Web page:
We left Tiffin in Red Bay on November 22 with repairs complete and CC in tip top shape. A short drive took us into Mississippi where we set up in a fabulous campsite in Tishomingo State Park. The park is where Dixie and I have been hiking and watching fall take its hold on the woods. Very few leaves remain on the trees but we have an oak decked out in deep red a stone’s throw from our coach.
We are in the end loop of campsites near the park border so our setting is very tranquil. Our nearest and only neighbour is around the other side of the lake.
The park is named after Chief Tishomingo of the Chickasaw Nation that inhabited this area for thousands of years. Tishomingo translates as king’s assistant or servant king. As a woodland tribe, it is easy to imagine their survival based on the plentiful fish-filled lakes and rivers, berries, herbs and mushrooms in the woods and deer in the meadows. It is cool to trek pathways stepping in what might have been their actual footsteps. The majority of 21st century Chickasaw Peoples live now in Oklahoma.
Challenges of extreme weather must have been enormous. We have been having our campfires at dusk before the temperatures drop into the teens and then we climb inside our warm motorhome. I have so much respect for those native’ survival techniques! Staying warm must have been an incredible challenge for them.
We experienced a lot of rain during our first few days in the park and had to schedule our walks between downpours. We did see many small deer perhaps feeling less conspicuous on the gray days. A small flock of Canada Geese, a pair of White-fronted Geese and one Grelag Goose cruise Haynes Lake throughout the day. They are particularly vocal in the early morning. The Grelag has a distinctive gruff honk that would shake anyone out of a deep sleep. My theory is that they are celebrating the fact that they are geese and NOT turkeys in lieu of Thanksgiving lurking around the corner.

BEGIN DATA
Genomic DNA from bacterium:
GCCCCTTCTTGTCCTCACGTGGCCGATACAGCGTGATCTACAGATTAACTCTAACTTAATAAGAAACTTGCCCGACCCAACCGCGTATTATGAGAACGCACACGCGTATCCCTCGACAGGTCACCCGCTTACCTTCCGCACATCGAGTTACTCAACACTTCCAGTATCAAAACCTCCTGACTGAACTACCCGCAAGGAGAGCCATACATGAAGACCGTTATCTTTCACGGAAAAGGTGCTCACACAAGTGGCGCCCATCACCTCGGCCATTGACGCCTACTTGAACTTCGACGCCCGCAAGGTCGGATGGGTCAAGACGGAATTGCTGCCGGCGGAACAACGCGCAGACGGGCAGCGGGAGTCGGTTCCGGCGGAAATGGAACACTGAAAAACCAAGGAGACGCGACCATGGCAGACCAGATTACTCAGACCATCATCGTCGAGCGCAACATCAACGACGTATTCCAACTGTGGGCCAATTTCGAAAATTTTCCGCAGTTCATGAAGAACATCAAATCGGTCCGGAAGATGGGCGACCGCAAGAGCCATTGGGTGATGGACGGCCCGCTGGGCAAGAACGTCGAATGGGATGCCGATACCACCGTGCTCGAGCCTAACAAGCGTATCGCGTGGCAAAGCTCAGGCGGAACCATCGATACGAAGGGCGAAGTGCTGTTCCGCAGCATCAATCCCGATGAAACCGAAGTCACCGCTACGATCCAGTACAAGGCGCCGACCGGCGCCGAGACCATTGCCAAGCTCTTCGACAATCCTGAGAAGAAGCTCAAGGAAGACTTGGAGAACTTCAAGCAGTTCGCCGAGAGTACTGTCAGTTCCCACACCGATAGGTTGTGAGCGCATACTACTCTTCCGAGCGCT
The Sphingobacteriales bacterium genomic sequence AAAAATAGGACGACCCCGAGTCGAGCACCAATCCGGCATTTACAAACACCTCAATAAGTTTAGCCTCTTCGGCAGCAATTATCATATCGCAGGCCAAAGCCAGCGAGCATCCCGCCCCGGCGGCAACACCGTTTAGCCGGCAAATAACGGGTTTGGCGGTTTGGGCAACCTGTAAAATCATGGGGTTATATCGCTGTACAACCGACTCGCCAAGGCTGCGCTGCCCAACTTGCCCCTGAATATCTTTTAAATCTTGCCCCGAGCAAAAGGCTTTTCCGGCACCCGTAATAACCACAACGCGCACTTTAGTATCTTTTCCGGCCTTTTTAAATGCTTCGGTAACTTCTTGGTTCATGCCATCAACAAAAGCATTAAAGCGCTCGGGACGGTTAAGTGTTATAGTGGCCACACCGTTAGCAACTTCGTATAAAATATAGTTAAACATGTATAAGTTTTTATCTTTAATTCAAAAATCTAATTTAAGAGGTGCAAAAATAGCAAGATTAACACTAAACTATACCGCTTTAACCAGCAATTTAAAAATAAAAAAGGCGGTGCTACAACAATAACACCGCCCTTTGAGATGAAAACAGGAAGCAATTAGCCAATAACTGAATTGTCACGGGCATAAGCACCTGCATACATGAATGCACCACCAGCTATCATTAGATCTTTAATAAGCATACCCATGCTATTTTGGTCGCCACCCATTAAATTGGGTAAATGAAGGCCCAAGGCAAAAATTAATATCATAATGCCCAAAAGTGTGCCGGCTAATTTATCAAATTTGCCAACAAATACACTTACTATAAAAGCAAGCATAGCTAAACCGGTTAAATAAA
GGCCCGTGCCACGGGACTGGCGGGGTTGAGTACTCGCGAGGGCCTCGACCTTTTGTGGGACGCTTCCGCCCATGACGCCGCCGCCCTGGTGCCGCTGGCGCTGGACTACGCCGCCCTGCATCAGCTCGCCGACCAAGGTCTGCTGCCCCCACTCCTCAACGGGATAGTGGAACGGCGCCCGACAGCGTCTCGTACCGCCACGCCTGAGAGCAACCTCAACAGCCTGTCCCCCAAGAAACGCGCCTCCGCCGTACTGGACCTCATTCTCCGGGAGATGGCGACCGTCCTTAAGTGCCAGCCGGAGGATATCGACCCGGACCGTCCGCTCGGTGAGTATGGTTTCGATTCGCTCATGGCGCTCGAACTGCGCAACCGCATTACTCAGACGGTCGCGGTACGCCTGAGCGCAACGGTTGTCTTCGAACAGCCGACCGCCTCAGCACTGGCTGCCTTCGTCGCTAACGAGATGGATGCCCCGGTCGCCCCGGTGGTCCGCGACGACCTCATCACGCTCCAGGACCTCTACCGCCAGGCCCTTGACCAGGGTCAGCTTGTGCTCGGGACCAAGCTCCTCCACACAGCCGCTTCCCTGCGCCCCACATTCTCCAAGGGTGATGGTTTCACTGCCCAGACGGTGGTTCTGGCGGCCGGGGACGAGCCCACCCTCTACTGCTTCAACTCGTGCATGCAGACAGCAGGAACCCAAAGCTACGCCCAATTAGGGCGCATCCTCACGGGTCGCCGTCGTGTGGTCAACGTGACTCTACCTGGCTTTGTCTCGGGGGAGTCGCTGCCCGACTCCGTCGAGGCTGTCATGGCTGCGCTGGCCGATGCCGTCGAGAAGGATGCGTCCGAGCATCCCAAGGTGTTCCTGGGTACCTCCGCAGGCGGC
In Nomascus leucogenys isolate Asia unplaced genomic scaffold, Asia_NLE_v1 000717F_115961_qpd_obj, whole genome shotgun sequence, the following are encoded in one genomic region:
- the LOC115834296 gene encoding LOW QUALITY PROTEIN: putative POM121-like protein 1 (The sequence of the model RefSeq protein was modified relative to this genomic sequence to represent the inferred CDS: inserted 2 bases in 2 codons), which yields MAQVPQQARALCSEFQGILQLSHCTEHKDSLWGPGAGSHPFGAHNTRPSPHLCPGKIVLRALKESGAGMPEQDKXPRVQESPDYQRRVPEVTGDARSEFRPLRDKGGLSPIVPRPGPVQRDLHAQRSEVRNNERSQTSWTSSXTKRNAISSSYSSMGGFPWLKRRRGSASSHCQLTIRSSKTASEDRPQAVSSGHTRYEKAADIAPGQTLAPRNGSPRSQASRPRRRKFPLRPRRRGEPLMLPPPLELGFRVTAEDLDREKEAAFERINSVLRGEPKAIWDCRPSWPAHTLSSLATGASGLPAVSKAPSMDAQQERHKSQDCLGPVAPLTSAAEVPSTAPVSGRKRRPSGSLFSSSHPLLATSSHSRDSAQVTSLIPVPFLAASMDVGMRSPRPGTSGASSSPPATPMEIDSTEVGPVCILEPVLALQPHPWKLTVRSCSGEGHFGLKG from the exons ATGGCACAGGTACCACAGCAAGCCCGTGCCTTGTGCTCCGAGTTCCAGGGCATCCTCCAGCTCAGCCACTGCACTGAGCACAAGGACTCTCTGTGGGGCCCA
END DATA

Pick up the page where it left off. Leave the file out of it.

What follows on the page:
On our many hikes, nature always presents us with new sights. With Chris along on ‘The Outcroppings Trail’, my photos give a better idea of the scale of the cliffs. It’s interesting that among the piles of dead leaves are two or three hearty plants that refuse to give up their chlorophyll. An oak leaf wears an interesting fungus called a gall. Insects feed on the leaves, forcing a high production of growth hormones that form the gall. Luckily galls on the leaves do not harm the tree’s health. The water trickling water falling softly is beginning to freeze and build small icicle sculptures across the rocks.
Our time is spent hiking, reading, baking, catching up on some movies, just relaxing without any schedule or appointments to attend to. We have been checking out the forest reflections in the new mirrors and wheels.
The campground has a cute outdoor chapel and hosts Sunday Services at 8:30 am. Having celebrated our “Turkey Day” in Canada, the American Thanksgiving was a second chance for us to reflect on our bounty and love of friends and family. Although I’m not a religious sort, the outdoor chapel in the woods would be a great spiritual setting in which to celebrate nature and Thanksgiving.
The locals of Alabama and Mississippi are very friendly and welcoming folk. I am not sure if that is related to their religious faith but I have noticed that there seems to be a church of some sort on every corner. To confirm that my observation was not exaggerated, I looked up some statistics. The large-small town of Orangeville where we lived in Ontario has a population of about 11,410. There are forty five places of worship for those residents to choose from. On the other hand, Red Bay Alabama is populated by 3,153 people who have over sixty five churches in town or close by to attend. Wow!
Here is Chris receiving the eleventh commandment:
“Thou shalt giveth thy dog many bones!” from the Book of Dixie, Verse 15
Below is the star of our Thanksgiving Feast. Maybe I’ve consumed too much of it and that is why I am hamming it up! Sorry!!